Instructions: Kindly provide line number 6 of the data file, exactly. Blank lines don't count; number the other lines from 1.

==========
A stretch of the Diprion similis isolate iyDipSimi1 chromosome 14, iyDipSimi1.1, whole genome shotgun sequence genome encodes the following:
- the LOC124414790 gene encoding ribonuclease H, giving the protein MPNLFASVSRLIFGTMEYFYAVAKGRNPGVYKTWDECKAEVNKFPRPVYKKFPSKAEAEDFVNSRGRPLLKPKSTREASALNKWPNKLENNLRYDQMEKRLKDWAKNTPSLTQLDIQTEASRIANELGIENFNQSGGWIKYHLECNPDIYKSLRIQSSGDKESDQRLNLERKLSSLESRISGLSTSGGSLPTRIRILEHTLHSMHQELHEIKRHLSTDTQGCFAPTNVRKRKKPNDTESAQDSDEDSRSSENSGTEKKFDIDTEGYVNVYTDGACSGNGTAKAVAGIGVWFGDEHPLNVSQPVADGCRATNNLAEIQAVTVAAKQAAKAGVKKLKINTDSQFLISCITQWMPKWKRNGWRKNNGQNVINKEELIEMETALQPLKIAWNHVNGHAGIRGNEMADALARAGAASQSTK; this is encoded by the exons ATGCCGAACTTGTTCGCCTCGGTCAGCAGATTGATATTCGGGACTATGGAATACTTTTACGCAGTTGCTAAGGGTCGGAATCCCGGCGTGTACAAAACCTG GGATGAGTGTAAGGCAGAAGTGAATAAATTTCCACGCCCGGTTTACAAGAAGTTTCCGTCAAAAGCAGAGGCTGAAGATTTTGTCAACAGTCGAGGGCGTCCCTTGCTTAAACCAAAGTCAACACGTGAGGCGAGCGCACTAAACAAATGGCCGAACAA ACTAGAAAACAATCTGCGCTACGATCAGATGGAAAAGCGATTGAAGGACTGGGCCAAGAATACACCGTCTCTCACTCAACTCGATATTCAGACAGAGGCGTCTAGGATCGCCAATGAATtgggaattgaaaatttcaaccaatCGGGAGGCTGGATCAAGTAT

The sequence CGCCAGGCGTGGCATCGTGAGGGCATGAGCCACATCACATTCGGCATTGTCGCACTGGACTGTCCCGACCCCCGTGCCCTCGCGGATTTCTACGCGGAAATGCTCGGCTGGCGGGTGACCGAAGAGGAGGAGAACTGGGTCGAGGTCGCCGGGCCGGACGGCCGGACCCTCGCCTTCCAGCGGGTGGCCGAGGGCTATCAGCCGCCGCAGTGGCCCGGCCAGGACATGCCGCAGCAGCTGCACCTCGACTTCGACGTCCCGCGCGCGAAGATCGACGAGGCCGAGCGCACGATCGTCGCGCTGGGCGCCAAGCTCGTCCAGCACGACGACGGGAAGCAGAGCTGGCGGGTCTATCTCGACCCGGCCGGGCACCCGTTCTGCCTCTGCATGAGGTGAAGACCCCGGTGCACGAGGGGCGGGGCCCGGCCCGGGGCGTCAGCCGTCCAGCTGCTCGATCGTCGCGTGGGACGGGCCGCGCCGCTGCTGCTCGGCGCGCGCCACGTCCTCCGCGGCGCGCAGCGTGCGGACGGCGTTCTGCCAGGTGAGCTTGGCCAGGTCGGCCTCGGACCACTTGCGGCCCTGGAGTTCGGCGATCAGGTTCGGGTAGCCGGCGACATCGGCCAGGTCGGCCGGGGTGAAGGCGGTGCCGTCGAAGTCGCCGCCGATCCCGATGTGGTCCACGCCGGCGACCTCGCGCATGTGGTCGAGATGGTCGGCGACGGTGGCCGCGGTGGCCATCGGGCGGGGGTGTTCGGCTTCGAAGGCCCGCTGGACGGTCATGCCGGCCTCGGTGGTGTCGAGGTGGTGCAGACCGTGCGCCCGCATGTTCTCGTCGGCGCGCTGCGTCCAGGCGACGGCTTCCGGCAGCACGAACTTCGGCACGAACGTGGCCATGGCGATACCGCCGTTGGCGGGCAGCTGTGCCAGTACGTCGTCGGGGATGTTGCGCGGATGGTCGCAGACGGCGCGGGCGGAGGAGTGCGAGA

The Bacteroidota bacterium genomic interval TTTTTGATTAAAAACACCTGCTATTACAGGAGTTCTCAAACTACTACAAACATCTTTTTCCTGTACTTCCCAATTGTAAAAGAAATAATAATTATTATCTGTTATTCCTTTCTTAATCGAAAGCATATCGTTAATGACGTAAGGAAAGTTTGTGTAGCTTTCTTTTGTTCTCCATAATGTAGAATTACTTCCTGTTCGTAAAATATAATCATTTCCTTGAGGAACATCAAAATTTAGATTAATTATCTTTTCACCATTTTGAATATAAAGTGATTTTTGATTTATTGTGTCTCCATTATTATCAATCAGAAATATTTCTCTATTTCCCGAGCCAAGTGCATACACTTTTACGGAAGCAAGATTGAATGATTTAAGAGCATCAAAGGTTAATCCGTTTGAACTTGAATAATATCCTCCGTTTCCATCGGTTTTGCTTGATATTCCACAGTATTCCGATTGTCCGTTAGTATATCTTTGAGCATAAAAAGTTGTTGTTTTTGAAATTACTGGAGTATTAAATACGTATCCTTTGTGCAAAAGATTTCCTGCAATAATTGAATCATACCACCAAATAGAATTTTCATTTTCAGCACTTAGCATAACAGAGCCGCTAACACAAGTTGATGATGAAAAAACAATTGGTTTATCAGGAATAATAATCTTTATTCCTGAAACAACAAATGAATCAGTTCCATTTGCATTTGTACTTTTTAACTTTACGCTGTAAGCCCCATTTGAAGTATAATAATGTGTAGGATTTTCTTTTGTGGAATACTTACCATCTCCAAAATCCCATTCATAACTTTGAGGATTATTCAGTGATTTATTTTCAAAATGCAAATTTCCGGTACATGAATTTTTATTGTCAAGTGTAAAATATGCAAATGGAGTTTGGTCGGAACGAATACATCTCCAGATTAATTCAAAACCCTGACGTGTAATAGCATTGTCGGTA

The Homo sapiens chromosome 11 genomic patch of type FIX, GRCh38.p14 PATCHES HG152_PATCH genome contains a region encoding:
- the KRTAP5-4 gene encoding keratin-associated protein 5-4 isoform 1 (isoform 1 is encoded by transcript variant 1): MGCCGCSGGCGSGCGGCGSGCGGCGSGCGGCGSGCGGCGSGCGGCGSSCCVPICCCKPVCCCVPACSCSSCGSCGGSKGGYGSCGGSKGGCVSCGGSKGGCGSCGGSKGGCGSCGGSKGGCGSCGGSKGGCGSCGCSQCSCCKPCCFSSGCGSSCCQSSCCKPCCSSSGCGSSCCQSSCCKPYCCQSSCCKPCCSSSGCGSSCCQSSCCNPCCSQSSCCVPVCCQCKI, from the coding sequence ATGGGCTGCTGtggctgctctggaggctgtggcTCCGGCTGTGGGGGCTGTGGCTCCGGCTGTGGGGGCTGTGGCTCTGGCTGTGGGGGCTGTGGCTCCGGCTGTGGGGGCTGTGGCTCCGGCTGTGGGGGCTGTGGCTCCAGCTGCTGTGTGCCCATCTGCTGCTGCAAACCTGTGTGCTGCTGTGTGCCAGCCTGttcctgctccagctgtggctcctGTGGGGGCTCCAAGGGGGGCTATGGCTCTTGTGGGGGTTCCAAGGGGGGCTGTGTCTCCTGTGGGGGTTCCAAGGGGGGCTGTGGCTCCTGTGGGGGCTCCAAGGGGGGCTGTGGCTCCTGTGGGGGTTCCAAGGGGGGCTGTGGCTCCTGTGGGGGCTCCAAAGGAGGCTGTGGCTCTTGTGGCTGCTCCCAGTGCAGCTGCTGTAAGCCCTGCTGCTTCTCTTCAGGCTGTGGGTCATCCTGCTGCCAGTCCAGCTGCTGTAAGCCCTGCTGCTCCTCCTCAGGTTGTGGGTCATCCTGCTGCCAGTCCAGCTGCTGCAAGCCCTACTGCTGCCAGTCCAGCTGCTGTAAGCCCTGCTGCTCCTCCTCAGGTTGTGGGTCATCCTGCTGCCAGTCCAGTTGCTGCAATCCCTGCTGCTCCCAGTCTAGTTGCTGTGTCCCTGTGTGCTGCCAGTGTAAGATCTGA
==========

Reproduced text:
- the KRTAP5-4 gene encoding keratin-associated protein 5-4 isoform 1 (isoform 1 is encoded by transcript variant 1): MGCCGCSGGCGSGCGGCGSGCGGCGSGCGGCGSGCGGCGSGCGGCGSSCCVPICCCKPVCCCVPACSCSSCGSCGGSKGGYGSCGGSKGGCVSCGGSKGGCGSCGGSKGGCGSCGGSKGGCGSCGGSKGGCGSCGCSQCSCCKPCCFSSGCGSSCCQSSCCKPCCSSSGCGSSCCQSSCCKPYCCQSSCCKPCCSSSGCGSSCCQSSCCNPCCSQSSCCVPVCCQCKI, from the coding sequence ATGGGCTGCTGtggctgctctggaggctgtggcTCCGGCTGTGGGGGCTGTGGCTCCGGCTGTGGGGGCTGTGGCTCTGGCTGTGGGGGCTGTGGCTCCGGCTGTGGGGGCTGTGGCTCCGGCTGTGGGGGCTGTGGCTCCAGCTGCTGTGTGCCCATCTGCTGCTGCAAACCTGTGTGCTGCTGTGTGCCAGCCTGttcctgctccagctgtggctcctGTGGGGGCTCCAAGGGGGGCTATGGCTCTTGTGGGGGTTCCAAGGGGGGCTGTGTCTCCTGTGGGGGTTCCAAGGGGGGCTGTGGCTCCTGTGGGGGCTCCAAGGGGGGCTGTGGCTCCTGTGGGGGTTCCAAGGGGGGCTGTGGCTCCTGTGGGGGCTCCAAAGGAGGCTGTGGCTCTTGTGGCTGCTCCCAGTGCAGCTGCTGTAAGCCCTGCTGCTTCTCTTCAGGCTGTGGGTCATCCTGCTGCCAGTCCAGCTGCTGTAAGCCCTGCTGCTCCTCCTCAGGTTGTGGGTCATCCTGCTGCCAGTCCAGCTGCTGCAAGCCCTACTGCTGCCAGTCCAGCTGCTGTAAGCCCTGCTGCTCCTCCTCAGGTTGTGGGTCATCCTGCTGCCAGTCCAGTTGCTGCAATCCCTGCTGCTCCCAGTCTAGTTGCTGTGTCCCTGTGTGCTGCCAGTGTAAGATCTGA